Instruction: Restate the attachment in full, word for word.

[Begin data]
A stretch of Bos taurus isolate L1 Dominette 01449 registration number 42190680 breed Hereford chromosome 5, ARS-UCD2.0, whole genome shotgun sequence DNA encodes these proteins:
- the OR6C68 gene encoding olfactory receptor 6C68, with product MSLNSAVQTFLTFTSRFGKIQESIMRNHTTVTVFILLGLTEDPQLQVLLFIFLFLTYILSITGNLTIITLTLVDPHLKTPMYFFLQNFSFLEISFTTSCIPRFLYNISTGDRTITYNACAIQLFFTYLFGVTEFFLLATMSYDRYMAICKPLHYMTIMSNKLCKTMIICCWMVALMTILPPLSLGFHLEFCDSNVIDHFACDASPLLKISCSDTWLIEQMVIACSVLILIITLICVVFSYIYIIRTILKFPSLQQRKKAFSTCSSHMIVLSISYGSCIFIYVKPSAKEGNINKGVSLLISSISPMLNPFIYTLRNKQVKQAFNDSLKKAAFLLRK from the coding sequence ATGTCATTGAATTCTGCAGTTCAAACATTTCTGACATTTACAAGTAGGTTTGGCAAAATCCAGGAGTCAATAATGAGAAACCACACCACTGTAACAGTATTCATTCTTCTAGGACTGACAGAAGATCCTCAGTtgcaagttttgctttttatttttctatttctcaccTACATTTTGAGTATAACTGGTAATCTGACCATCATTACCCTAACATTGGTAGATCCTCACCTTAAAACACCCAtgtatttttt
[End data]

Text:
A stretch of Bos taurus isolate L1 Dominette 01449 registration number 42190680 breed Hereford chromosome 5, ARS-UCD2.0, whole genome shotgun sequence DNA encodes these proteins:
- the OR6C68 gene encoding olfactory receptor 6C68, with product MSLNSAVQTFLTFTSRFGKIQESIMRNHTTVTVFILLGLTEDPQLQVLLFIFLFLTYILSITGNLTIITLTLVDPHLKTPMYFFLQNFSFLEISFTTSCIPRFLYNISTGDRTITYNACAIQLFFTYLFGVTEFFLLATMSYDRYMAICKPLHYMTIMSNKLCKTMIICCWMVALMTILPPLSLGFHLEFCDSNVIDHFACDASPLLKISCSDTWLIEQMVIACSVLILIITLICVVFSYIYIIRTILKFPSLQQRKKAFSTCSSHMIVLSISYGSCIFIYVKPSAKEGNINKGVSLLISSISPMLNPFIYTLRNKQVKQAFNDSLKKAAFLLRK from the coding sequence ATGTCATTGAATTCTGCAGTTCAAACATTTCTGACATTTACAAGTAGGTTTGGCAAAATCCAGGAGTCAATAATGAGAAACCACACCACTGTAACAGTATTCATTCTTCTAGGACTGACAGAAGATCCTCAGTtgcaagttttgctttttatttttctatttctcaccTACATTTTGAGTATAACTGGTAATCTGACCATCATTACCCTAACATTGGTAGATCCTCACCTTAAAACACCCAtgtatttttt